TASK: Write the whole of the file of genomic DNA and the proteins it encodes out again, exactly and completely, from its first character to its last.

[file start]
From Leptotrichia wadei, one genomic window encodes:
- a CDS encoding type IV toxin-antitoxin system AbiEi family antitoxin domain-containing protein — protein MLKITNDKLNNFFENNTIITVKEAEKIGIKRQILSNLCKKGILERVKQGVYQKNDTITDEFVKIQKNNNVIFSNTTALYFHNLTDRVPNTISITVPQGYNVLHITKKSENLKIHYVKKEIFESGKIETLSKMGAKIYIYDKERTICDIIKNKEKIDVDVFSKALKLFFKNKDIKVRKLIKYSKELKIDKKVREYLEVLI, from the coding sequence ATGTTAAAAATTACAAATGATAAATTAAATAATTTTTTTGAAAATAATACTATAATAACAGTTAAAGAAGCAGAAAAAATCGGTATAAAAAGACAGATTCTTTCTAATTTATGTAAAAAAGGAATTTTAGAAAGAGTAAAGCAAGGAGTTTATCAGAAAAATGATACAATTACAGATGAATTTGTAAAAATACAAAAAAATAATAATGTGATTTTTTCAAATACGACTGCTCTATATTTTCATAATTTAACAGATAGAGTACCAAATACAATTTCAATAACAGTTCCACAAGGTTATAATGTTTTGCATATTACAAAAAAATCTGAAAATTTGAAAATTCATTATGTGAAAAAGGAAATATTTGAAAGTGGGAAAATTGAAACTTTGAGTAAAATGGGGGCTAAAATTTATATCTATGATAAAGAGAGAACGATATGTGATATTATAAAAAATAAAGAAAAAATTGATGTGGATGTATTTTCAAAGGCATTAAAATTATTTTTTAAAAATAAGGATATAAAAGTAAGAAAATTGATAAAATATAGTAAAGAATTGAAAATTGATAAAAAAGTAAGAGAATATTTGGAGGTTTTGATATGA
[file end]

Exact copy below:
From Leptotrichia wadei, one genomic window encodes:
- a CDS encoding type IV toxin-antitoxin system AbiEi family antitoxin domain-containing protein — protein MLKITNDKLNNFFENNTIITVKEAEKIGIKRQILSNLCKKGILERVKQGVYQKNDTITDEFVKIQKNNNVIFSNTTALYFHNLTDRVPNTISITVPQGYNVLHITKKSENLKIHYVKKEIFESGKIETLSKMGAKIYIYDKERTICDIIKNKEKIDVDVFSKALKLFFKNKDIKVRKLIKYSKELKIDKKVREYLEVLI, from the coding sequence ATGTTAAAAATTACAAATGATAAATTAAATAATTTTTTTGAAAATAATACTATAATAACAGTTAAAGAAGCAGAAAAAATCGGTATAAAAAGACAGATTCTTTCTAATTTATGTAAAAAAGGAATTTTAGAAAGAGTAAAGCAAGGAGTTTATCAGAAAAATGATACAATTACAGATGAATTTGTAAAAATACAAAAAAATAATAATGTGATTTTTTCAAATACGACTGCTCTATATTTTCATAATTTAACAGATAGAGTACCAAATACAATTTCAATAACAGTTCCACAAGGTTATAATGTTTTGCATATTACAAAAAAATCTGAAAATTTGAAAATTCATTATGTGAAAAAGGAAATATTTGAAAGTGGGAAAATTGAAACTTTGAGTAAAATGGGGGCTAAAATTTATATCTATGATAAAGAGAGAACGATATGTGATATTATAAAAAATAAAGAAAAAATTGATGTGGATGTATTTTCAAAGGCATTAAAATTATTTTTTAAAAATAAGGATATAAAAGTAAGAAAATTGATAAAATATAGTAAAGAATTGAAAATTGATAAAAAAGTAAGAGAATATTTGGAGGTTTTGATATGA